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Children and pets


Tags: pets, responsibility, babies and toddlers

Children and pets

Take your time

There’s a lot to think about before you introduce a new pet into your family – especially if you have very young children.

Owning a pet comes with a huge amount of responsibility for both parents and children as many pets can live for at least 10 years; if you decide to get a tortoise, they can live for more than 50 years!

Before you make a commitment to owning any kind of pet, it’s worth taking some time to think through all the options to work out what kind of pet will be right for your family.

What kind of pet would be suitable?

Many families with young children often choose a puppy believing they are safer, easier to train, more adaptable and of course, so cute! However, because puppies are fragile, require much more time and care, and are prone to play-related scratching and biting, you need to think extra carefully about whether an adult dog who loves kids would be better for you. Some breeds of dog like Vizslas or Cavalier King Charles Spaniels are known to be better for families, so do investigate which breed is best.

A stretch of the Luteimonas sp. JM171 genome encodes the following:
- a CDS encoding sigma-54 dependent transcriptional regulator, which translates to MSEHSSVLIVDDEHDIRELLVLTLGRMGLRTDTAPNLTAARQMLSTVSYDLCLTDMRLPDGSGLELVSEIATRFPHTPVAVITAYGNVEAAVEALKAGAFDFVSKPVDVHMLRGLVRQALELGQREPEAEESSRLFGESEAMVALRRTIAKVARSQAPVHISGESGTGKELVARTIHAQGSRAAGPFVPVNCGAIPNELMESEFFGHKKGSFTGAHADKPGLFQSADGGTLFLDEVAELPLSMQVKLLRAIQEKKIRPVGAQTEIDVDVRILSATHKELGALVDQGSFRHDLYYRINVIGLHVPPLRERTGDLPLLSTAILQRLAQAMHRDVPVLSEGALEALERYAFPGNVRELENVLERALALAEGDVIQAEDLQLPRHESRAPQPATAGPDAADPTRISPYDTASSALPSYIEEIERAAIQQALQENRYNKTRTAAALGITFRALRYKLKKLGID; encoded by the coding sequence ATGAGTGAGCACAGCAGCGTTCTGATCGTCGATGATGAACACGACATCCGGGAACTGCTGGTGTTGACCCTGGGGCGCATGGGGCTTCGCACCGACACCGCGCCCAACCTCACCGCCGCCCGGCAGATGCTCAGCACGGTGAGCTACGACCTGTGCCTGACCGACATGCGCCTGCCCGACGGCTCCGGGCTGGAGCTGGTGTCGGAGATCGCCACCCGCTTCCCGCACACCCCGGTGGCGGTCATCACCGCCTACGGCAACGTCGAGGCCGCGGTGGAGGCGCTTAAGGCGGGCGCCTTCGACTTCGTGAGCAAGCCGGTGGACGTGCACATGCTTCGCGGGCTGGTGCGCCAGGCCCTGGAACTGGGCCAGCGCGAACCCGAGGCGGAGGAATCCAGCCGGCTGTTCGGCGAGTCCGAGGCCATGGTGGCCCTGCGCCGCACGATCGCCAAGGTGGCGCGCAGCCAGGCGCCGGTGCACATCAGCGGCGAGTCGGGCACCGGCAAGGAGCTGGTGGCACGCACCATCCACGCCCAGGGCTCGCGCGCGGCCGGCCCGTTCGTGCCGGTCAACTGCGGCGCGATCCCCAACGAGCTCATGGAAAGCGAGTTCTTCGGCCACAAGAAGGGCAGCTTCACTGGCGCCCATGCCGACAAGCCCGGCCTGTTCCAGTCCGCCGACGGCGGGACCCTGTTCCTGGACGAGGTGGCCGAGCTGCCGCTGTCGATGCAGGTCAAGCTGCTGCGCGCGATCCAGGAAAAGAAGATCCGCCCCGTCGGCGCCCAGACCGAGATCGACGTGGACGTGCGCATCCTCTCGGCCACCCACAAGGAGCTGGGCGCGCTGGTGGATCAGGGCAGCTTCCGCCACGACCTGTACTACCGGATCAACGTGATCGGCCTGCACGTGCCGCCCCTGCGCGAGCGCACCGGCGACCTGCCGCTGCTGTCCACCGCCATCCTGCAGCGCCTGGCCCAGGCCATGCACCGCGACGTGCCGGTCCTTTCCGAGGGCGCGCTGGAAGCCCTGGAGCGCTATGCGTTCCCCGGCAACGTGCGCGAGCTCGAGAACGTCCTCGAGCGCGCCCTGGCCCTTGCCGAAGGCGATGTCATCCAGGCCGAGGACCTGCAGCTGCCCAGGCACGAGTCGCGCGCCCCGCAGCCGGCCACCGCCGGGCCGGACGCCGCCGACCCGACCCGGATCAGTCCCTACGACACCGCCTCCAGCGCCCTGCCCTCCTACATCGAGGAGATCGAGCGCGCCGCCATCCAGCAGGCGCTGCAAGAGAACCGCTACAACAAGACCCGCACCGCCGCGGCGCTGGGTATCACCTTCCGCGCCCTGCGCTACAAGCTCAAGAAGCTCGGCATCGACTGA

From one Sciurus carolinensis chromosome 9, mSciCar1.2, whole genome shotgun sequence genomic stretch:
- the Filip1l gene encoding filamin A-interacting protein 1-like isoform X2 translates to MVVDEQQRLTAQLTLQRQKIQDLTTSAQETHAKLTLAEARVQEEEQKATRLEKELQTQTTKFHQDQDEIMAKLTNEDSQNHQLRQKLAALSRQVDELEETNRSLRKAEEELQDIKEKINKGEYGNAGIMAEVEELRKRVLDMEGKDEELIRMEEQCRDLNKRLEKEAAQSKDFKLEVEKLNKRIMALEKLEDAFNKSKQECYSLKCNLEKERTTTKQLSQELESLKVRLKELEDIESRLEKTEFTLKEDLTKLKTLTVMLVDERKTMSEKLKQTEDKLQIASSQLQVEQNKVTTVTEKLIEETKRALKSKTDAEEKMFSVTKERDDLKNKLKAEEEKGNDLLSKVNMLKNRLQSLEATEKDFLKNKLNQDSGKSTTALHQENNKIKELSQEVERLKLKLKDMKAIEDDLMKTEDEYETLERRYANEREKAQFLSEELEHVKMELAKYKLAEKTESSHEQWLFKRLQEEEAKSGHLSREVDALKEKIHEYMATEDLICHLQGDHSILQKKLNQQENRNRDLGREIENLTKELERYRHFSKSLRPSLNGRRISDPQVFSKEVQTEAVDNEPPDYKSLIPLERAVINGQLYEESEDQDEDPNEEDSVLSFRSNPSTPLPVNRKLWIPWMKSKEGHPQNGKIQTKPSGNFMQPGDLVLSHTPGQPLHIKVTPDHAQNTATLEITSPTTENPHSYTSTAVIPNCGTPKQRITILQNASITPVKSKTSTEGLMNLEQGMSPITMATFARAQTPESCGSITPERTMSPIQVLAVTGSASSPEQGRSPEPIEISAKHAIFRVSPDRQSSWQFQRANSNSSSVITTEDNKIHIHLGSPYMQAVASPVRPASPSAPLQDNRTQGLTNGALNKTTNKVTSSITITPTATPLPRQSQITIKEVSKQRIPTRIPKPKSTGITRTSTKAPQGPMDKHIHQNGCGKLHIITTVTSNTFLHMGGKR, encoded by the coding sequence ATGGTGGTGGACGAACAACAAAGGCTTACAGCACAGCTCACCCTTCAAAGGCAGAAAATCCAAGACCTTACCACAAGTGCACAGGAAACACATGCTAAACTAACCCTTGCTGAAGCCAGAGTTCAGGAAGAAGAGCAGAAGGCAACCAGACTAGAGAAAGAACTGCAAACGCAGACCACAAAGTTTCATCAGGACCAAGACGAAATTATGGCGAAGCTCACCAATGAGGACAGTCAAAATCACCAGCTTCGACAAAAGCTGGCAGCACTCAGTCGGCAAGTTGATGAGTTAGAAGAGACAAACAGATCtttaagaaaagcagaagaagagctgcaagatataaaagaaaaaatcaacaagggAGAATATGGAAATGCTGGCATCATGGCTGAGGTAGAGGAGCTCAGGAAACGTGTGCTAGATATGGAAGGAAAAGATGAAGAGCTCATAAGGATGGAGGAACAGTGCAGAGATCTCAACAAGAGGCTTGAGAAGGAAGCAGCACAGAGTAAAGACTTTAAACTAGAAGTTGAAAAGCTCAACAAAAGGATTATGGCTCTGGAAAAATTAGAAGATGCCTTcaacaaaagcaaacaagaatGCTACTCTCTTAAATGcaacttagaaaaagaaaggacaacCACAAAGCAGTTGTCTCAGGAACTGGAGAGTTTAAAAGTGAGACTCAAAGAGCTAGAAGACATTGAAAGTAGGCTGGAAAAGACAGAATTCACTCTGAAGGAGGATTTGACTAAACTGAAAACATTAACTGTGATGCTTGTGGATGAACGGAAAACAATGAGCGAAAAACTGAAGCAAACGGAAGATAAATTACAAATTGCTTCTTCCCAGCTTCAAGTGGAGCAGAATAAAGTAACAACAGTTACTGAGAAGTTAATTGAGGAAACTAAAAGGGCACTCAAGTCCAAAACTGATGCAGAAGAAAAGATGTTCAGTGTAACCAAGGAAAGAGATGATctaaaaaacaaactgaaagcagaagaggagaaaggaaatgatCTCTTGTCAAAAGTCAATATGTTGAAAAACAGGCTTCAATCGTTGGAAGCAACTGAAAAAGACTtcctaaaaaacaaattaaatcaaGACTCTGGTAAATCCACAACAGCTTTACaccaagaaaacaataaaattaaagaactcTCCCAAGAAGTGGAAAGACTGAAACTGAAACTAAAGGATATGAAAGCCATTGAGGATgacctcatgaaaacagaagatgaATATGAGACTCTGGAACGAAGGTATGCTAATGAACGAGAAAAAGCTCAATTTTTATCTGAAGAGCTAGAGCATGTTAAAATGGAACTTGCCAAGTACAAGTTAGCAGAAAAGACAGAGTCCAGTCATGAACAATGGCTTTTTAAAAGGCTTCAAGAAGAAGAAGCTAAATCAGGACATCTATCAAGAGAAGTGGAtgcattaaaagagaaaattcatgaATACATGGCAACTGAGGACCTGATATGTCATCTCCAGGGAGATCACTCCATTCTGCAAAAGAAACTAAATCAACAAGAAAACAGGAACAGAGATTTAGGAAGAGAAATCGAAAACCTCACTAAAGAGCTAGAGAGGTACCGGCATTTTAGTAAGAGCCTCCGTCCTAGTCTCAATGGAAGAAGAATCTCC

Cats are more mobile than dogs and are able to jump out of the way of young children. They may also pose less of a threat of seriously biting or injuring a child; however, cats will defend themselves if they feel cornered or too suffocated with ‘love’ from children. Whilst also very cute, kittens can be a lot of work, so do consider how much time you have to donate to a kitten.

Rabbits make rewarding animals for adults but are not suitable for young children as they do not always enjoy being picked up and cuddled. Equally, gerbils can be difficult for children to handle. Hamsters are nocturnal so a family should be prepared for them to sleep a lot during the day and be active in their cages at night, which can be disturbing if kept in a child’s room.